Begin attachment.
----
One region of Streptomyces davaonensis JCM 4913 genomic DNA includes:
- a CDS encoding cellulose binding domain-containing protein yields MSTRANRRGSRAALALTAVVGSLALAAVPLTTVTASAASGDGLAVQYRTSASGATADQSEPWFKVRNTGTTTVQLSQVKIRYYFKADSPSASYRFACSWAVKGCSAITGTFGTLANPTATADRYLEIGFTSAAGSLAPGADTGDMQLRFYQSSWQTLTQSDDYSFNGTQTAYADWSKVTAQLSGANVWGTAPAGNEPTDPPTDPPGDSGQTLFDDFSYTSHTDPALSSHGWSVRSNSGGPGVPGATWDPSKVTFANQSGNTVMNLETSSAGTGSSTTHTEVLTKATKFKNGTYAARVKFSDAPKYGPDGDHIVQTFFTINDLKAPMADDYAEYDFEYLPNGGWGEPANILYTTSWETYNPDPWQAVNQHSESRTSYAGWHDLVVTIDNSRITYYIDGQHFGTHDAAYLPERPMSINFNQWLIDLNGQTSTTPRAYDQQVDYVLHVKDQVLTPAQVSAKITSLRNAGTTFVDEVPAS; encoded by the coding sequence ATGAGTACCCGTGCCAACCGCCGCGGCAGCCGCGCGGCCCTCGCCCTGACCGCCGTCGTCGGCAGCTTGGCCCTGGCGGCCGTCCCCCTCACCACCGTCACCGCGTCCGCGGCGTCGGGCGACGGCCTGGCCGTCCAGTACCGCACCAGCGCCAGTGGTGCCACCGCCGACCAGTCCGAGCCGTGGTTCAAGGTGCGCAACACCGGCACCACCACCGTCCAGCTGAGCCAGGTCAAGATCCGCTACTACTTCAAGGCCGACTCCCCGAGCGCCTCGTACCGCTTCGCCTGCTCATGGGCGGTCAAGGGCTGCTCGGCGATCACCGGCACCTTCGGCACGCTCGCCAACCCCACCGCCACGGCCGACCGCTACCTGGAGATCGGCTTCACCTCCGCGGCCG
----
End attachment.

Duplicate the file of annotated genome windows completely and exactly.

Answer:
One region of Streptomyces davaonensis JCM 4913 genomic DNA includes:
- a CDS encoding cellulose binding domain-containing protein yields MSTRANRRGSRAALALTAVVGSLALAAVPLTTVTASAASGDGLAVQYRTSASGATADQSEPWFKVRNTGTTTVQLSQVKIRYYFKADSPSASYRFACSWAVKGCSAITGTFGTLANPTATADRYLEIGFTSAAGSLAPGADTGDMQLRFYQSSWQTLTQSDDYSFNGTQTAYADWSKVTAQLSGANVWGTAPAGNEPTDPPTDPPGDSGQTLFDDFSYTSHTDPALSSHGWSVRSNSGGPGVPGATWDPSKVTFANQSGNTVMNLETSSAGTGSSTTHTEVLTKATKFKNGTYAARVKFSDAPKYGPDGDHIVQTFFTINDLKAPMADDYAEYDFEYLPNGGWGEPANILYTTSWETYNPDPWQAVNQHSESRTSYAGWHDLVVTIDNSRITYYIDGQHFGTHDAAYLPERPMSINFNQWLIDLNGQTSTTPRAYDQQVDYVLHVKDQVLTPAQVSAKITSLRNAGTTFVDEVPAS; encoded by the coding sequence ATGAGTACCCGTGCCAACCGCCGCGGCAGCCGCGCGGCCCTCGCCCTGACCGCCGTCGTCGGCAGCTTGGCCCTGGCGGCCGTCCCCCTCACCACCGTCACCGCGTCCGCGGCGTCGGGCGACGGCCTGGCCGTCCAGTACCGCACCAGCGCCAGTGGTGCCACCGCCGACCAGTCCGAGCCGTGGTTCAAGGTGCGCAACACCGGCACCACCACCGTCCAGCTGAGCCAGGTCAAGATCCGCTACTACTTCAAGGCCGACTCCCCGAGCGCCTCGTACCGCTTCGCCTGCTCATGGGCGGTCAAGGGCTGCTCGGCGATCACCGGCACCTTCGGCACGCTCGCCAACCCCACCGCCACGGCCGACCGCTACCTGGAGATCGGCTTCACCTCCGCGGCCG